Once upon a time, Facebook was a quiet online gathering place for real-world friends to keep tabs on one another. Now it’s a neverending torrent of viral news articles, auto-playing videos, awkward political rants from distant cousins and a weekly Candy Crush invite from your 11th-grade English teacher.
It doesn’t have to be. Facebook is giving users more control over what kind of posts show up in the News Feed, which is controlled by a secret Facebook algorithm and shows a small fraction of all available posts each day. Spending just a few minutes navigating the social network’s settings menus can make Facebook a less chaotic experience and ensure that your data remains more private.
After trawling through Facebook’s hundreds of settings options, TIME compiled this list of tips to help you get the most out of your time on the world’s largest social network:
Quiet Your Chattiest Friends
Everyone has a few Facebook friends that never seem to shut up. A new setting lets you figure out exactly who these people are by listing which of your friends had the mosts posts in your News Feed in the past week. You can choose to “Unfollow” these friends, which is kind of like a stealth un-friending. Their posts will no longer show up in your News Feed, but they won’t know they’ve been unfollowed and you can still send them messages and look at their profiles. If you don’t want to go quite that far, you can also tell Facebook to simply show you fewer of their posts. These options can be accessed via the “News Feed Settings” option on desktop and the “Mange News Feed” option in the mobile settings menu.
An even faster method is to simply click the small gray arrow in the top right corner of any News Feed post and choose to either Unfollow that user or tell Facebook you don’t want to see that individual post in your feed. The same options apply for Pages.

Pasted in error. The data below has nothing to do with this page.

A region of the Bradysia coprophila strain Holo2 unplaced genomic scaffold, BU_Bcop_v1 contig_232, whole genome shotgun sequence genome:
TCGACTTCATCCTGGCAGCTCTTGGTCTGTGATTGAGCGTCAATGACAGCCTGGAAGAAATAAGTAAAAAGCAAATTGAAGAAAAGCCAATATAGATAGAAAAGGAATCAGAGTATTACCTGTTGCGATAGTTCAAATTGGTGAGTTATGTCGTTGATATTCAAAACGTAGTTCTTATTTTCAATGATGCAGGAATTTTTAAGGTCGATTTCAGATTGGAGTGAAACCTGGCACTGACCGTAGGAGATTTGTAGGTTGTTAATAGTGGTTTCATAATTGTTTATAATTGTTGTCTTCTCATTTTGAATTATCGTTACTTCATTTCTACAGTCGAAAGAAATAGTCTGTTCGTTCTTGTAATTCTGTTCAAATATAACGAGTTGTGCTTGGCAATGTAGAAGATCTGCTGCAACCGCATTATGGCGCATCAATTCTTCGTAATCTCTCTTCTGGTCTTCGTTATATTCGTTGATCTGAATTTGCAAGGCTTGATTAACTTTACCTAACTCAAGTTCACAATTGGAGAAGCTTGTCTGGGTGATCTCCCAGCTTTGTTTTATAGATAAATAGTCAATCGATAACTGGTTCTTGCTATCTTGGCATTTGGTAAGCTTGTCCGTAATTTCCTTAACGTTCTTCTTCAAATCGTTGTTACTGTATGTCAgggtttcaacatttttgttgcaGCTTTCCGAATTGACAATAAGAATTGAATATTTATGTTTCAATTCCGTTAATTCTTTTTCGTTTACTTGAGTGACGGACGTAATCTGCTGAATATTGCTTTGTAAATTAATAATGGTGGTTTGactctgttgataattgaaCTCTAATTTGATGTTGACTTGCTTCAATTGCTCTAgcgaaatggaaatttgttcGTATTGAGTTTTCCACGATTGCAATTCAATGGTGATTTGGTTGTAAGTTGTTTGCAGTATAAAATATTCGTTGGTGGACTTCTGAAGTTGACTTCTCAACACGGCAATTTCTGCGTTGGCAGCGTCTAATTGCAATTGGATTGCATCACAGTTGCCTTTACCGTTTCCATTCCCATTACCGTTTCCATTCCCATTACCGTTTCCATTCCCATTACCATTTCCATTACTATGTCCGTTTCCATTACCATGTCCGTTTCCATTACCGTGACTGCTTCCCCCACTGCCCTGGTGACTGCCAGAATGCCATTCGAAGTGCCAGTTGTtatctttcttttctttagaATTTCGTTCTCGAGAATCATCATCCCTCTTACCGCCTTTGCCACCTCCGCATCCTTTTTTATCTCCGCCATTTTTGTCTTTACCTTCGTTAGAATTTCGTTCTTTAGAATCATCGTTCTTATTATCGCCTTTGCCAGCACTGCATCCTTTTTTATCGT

Lists are another good way to control Facebook chatter. Place friends in the “Acquaintances” list and their posts will rarely show up in your News Feed. You can also make use of the “Restricted” list, which is kind of the inverse of the “Unfollow” option. Restricted users will only be able to see your public posts or posts in which you specifically tag them. This could be a useful way to deal with a friend request from your boss or a stealthy method to keep annoying users from commenting on your posts. Both lists can be accessed by visiting friends’ profile pages.
Eliminate Annoying Game Invites Once and For All
Maybe you’re tired of that soul-crushing feeling when your first Facebook notification in 24 hours turns out be another generic invitation to play Farmville. Get rid of these annoying app messages by clicking on the small X on the right side of the message in the notifications box. Facebook will then ask if you want to turn off notifications for that app permanently.
For more control, you can go to the “Blocking” menu in Settings and choose to block specific apps or app invites from individual friends who are probably frustrating hundreds of other people with their indiscriminate clicking.
Make it Harder to Be Tagged in Photos
Facebook won’t let you stop other people from tagging you completely, but you can prevent these tagged photos from showing up in your timeline. You can also disable Facebook’s “suggested tag” feature, which prompts other users to tag pictures that look like you. Both options are on the “Timeline and Tagging” screen in the Settings menu.